( The Newbie, by Oliver Bucheron(?). Source )
Last week my sister passed on this article in the New Zealand Herald on the first ever conference to be held on Korean-New Zealander (“Kowi”) identity issues, and I was surprised to find (brief) mention of it at The Marmot’s Hole the next day. In my first comment to that post I unintentionally sounded quite dismissive of the conference, but it’s actually the article itself which annoyed me. Some highlights from it:
“Facing expectations of parents wanting us to retain our culture and the pressures of society to integrate leaves many of us in a confused state to our identities,” she said.
South Korean parents are most anxious to ensure their children are well-schooled, spending around $6 billion a year to send them to study abroad in countries like New Zealand – but they still disapprove when their offspring adopt Western ways.
Social worker Gus Lim, who came to Auckland in 2001, said South Koreans had a “major problem” with integration because they came from a monocultural society and were “often not used to living with people of other cultures”.
“The country was also historically influenced by Confucianism and holds a military set of ideologies, which may not be applicable in a Western society like New Zealand,” said Mr Lim, a former Catholic priest.
For example, Chinese philosopher Confucius teaches that men are superior to women, and until the late eighties women in South Korea had very few rights, he said. “In a divorce, a Korean woman does not have equal property rights even if her husband had wronged her in the marriage.
“So it can be shocking when Korean men find out how many rights and [how much] power the women have in New Zealand.”
( Source: macxoom )
Although all of those issues are undoubtedly important to Kowis when they arise, and I don’t mean to trivialize them, I do think that their mention in the article reflects New Zealanders’ stereotypes about Koreans more than anything else. In reality, the vast majority of Korean immigrants to New Zealand have been middle-class professionals simply in search of a better life for their children, and as such they’d presumably be more frustrated with Korean society, more liberal, and more prepared to integrate into their host society than the way they’re depicted above. That many haven’t is in no small part precisely because of those stereotypes, and so it’s a pity that an article about the conference is so bland and void of any meaningful content about actual Kowis, especially as they are in many ways unique amongst all overseas Korean populations.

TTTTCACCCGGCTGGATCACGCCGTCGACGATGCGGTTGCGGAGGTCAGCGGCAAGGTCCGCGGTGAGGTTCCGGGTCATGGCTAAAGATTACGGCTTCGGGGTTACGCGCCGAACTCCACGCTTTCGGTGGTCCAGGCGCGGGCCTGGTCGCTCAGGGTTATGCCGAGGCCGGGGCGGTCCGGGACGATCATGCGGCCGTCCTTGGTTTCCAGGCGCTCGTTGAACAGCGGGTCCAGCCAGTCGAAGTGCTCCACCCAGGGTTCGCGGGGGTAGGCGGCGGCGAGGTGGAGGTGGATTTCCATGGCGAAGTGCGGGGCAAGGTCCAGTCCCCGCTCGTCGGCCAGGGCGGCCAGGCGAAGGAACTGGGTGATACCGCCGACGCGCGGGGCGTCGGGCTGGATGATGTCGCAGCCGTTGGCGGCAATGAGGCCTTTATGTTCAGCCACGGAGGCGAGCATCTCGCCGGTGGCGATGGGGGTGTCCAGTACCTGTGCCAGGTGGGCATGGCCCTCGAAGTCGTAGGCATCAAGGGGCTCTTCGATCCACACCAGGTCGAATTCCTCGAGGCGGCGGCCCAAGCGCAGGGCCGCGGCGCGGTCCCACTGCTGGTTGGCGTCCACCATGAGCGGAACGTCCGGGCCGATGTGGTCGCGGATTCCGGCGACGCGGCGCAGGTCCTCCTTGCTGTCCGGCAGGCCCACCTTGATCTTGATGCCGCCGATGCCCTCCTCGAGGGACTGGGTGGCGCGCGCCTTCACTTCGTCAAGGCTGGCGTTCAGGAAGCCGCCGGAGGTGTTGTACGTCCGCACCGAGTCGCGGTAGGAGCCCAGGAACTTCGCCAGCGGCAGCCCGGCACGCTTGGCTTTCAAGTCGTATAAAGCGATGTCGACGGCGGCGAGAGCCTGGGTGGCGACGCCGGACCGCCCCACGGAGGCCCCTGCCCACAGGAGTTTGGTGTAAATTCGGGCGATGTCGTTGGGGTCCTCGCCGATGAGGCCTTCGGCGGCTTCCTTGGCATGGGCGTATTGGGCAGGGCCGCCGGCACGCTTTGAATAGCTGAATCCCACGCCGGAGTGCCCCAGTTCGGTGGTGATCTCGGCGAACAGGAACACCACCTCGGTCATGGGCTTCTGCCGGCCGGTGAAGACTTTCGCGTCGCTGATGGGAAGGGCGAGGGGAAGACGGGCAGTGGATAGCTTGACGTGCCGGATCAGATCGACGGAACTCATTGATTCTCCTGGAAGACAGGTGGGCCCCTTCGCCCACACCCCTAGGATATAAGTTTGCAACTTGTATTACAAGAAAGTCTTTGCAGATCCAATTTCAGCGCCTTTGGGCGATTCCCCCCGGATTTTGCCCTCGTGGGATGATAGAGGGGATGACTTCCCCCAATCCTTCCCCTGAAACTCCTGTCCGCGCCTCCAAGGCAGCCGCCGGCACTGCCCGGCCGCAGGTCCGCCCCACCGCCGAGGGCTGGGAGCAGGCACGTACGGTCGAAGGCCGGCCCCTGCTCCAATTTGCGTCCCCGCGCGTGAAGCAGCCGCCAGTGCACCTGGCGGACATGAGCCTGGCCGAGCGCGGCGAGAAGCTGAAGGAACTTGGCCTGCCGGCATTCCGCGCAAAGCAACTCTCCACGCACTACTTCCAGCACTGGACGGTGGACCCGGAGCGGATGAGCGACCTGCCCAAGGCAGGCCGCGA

Looking at them in more detail gives some surprising insights into Koreans as a whole, especially the practice of sending wives and families overseas for years while fathers remain in Korea to work, the fathers termed ”lonely wild goose” (외기러기) in Korea while the families as a whole are known as “astronauts” in New Zealand (and hence the cool opening picture to this post). That turns out to be less some inherent Neo-Confucian social tradition as it is forced by archaic and discriminatory rules on overseas qualifications in host countries, but as that phenomenon is strongly linked to that of “weekend couples” (주말부부) here in Korea then I’d like to discuss that in a separate, more Korea-focused post next week (update: and here it is!). In this post, I want to point out just what makes Kowis so unique, and the uncanny parallels between their lives and that of my own and probably most other Korea-based expats too.
The Unique Features of Korean Immigration to New Zealand
Because of various restrictions on emigration from Korea and immigration of Asians to New Zealand, in 1990 there were fewer than 100 Koreans in Auckland, easily the biggest city in New Zealand and where the vast majority of East Asian migrants settle (to get an idea of scale, in 2006 it had a population of 1.3 million out of New Zealand’s total of 4.2). But in the late 1980s the combination of democratization in Korea and the shift from an immigration policy that favored skills (and wealth) rather than certain nationalities meant that Koreans came in droves (Taiwanese too, but that would be too much for this post!). Emigrating to New Zealand after Korea’s economic miracle then, they tended to be young professionals seeking a better quality of life rather than for economic opportunities, although I admit it is easy to overemphasize the former given the problems with the latter (as I’ll explain in that later post). This distinguishes them from, say, Korean-Americans, who largely arrived in the US in the 1970s and 1980s, when Korea was still a rather unpleasant place to live in economically, let alone having military regimes also.